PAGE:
Amanda Coogan is one of the most exciting contemporary Visual Artists practicing in the arena of Performance Art. She is at the forefront of some of the most exciting and prolific durational performances to date. Her extraordinary work is challenging, provocative and always visually stimulating.
Coogan works encompasses a multitude of media; Objects, Text, Moving and Still Image but all circulate around her live performances. Her expertise lies in her ability to condense an idea to its very essence and communicate it through her body. The long durational aspect of her live presentations invites elements of chaos with the unknown and unpredicted erupting dynamically through her live artworks. Her work often begins with her own body presenting both solo works and group performances.
Coogan was awarded the Allied Irish Bank’s Art prize in 2004. She has performed and exhibited her work extensively including The Venice Biennale, Liverpool Biennial, PS1, New York, Galeria Safia, Barcelona, The Irish Museum of Modern Art, Dublin, Royal Hibernian Academy, Dublin, Van Gogh Museum, Amsterdam, Centre Culturel Irlandais, Paris and theHugh Lane Gallery, Dublin. Coogan’s practice is represented by the Kevin Kavanagh Gallery, Dublin.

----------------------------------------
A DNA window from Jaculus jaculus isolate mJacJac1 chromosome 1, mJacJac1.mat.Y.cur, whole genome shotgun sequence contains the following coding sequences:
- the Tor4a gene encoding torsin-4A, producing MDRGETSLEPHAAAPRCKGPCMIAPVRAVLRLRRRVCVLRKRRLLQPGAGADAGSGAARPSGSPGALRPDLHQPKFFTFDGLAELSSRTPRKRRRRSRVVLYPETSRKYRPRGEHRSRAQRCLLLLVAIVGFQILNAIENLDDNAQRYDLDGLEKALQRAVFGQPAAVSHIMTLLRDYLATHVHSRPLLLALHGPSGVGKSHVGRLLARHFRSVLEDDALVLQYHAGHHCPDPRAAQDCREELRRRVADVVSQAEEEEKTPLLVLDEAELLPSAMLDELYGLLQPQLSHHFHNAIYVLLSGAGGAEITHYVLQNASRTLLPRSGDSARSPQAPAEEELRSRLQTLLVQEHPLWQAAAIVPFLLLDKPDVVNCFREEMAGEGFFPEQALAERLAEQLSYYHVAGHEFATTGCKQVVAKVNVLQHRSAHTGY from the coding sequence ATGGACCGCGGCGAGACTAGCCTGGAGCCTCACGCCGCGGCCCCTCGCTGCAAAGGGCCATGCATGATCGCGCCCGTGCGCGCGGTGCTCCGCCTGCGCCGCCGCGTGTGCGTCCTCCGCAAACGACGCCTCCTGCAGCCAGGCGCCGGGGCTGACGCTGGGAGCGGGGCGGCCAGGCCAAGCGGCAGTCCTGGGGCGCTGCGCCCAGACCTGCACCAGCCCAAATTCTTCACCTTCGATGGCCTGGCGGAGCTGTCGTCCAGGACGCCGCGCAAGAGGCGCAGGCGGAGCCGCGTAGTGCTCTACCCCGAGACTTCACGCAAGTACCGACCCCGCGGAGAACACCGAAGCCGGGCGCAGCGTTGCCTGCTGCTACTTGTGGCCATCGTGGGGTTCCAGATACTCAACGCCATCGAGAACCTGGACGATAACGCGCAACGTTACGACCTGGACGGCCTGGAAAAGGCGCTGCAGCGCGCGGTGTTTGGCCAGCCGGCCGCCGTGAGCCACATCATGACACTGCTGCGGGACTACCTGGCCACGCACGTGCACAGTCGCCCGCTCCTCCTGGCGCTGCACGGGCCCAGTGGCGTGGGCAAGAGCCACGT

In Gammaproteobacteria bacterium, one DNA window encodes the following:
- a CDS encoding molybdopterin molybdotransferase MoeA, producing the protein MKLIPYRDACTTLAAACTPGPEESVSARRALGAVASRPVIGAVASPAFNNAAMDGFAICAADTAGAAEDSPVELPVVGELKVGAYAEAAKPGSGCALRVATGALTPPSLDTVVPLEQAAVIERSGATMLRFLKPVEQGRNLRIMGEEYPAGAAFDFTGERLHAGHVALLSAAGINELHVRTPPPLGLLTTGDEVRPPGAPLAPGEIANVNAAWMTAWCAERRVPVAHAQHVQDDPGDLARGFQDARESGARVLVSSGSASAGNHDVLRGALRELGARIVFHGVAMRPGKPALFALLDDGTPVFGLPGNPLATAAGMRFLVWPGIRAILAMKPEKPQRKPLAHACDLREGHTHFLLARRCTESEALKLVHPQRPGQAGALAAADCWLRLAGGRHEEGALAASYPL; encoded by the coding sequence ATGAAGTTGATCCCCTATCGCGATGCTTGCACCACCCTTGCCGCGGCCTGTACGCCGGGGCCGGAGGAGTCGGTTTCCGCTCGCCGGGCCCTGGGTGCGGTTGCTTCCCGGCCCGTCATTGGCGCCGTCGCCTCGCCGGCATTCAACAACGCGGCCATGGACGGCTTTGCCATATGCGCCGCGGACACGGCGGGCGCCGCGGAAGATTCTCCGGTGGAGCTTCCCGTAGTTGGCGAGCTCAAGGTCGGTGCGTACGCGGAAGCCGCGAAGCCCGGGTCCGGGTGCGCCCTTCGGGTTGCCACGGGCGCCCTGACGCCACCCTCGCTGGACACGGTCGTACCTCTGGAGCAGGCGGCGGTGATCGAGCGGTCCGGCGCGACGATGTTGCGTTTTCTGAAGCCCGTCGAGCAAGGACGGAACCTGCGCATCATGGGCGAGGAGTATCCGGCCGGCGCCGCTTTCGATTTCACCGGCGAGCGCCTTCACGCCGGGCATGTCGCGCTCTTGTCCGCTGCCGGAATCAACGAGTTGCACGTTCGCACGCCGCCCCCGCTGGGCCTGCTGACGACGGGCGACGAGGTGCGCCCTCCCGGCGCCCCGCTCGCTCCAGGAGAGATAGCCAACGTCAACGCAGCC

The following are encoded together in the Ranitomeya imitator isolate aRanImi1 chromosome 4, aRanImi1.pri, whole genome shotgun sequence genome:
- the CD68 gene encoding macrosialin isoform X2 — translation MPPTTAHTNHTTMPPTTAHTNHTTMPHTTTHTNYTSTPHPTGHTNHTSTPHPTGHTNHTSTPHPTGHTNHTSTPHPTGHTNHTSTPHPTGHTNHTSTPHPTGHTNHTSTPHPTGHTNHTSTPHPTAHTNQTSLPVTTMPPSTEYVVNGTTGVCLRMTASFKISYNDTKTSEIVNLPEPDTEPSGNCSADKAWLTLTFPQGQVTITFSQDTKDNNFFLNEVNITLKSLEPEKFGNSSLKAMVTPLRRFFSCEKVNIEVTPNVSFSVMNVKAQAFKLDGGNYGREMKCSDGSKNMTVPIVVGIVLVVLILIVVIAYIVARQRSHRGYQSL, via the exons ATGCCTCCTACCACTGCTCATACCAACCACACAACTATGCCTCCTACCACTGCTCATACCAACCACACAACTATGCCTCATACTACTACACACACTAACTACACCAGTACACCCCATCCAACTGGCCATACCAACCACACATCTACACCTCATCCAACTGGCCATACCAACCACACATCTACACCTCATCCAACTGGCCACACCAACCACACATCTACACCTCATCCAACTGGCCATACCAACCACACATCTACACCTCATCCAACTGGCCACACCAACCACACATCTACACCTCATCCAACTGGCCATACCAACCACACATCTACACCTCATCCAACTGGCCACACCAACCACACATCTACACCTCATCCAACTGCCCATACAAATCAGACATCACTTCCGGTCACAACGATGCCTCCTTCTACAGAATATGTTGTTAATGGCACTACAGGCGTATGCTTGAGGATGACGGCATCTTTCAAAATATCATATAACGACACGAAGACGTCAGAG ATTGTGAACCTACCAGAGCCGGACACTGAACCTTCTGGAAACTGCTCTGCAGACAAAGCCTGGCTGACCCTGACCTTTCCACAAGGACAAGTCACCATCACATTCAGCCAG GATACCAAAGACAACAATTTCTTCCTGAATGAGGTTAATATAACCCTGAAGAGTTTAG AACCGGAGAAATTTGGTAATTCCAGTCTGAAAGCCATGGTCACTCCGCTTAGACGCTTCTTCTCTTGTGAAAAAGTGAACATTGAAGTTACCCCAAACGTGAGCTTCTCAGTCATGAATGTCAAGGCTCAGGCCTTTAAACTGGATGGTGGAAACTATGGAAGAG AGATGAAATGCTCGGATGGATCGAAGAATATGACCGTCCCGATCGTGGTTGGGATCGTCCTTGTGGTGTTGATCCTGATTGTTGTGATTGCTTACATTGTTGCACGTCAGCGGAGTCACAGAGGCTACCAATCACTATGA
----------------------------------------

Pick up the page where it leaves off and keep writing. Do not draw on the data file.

13 WOMEN is a new live performance by Amanda Coogan in collaboration with thirteen performers, it explores the Church Street disaster of 1913 and its parallel with contemporary Irish society.
This performance took place in the Hugh Lane Gallery over 12 hours. It was captured in this video using timelapse photography, the entire 12 hours resulting in a new 8 minute film.
Sound Design/Composition by Mike Glennon
Artist Amanda Coogan in conversation with Patrick T. Murphy, Director, Royal Hibernian Academy. Filmed at the National Gallery of Ireland on 27 February 2014. Part of a special Anniversary Series organised by the NGI which featured a number of leading contemporary Irish artists discussing their work with a guest chair.
November 2018 – January 2019 On the centenary of the parliamentary vote for women in Ireland, and the election of […]Read More ›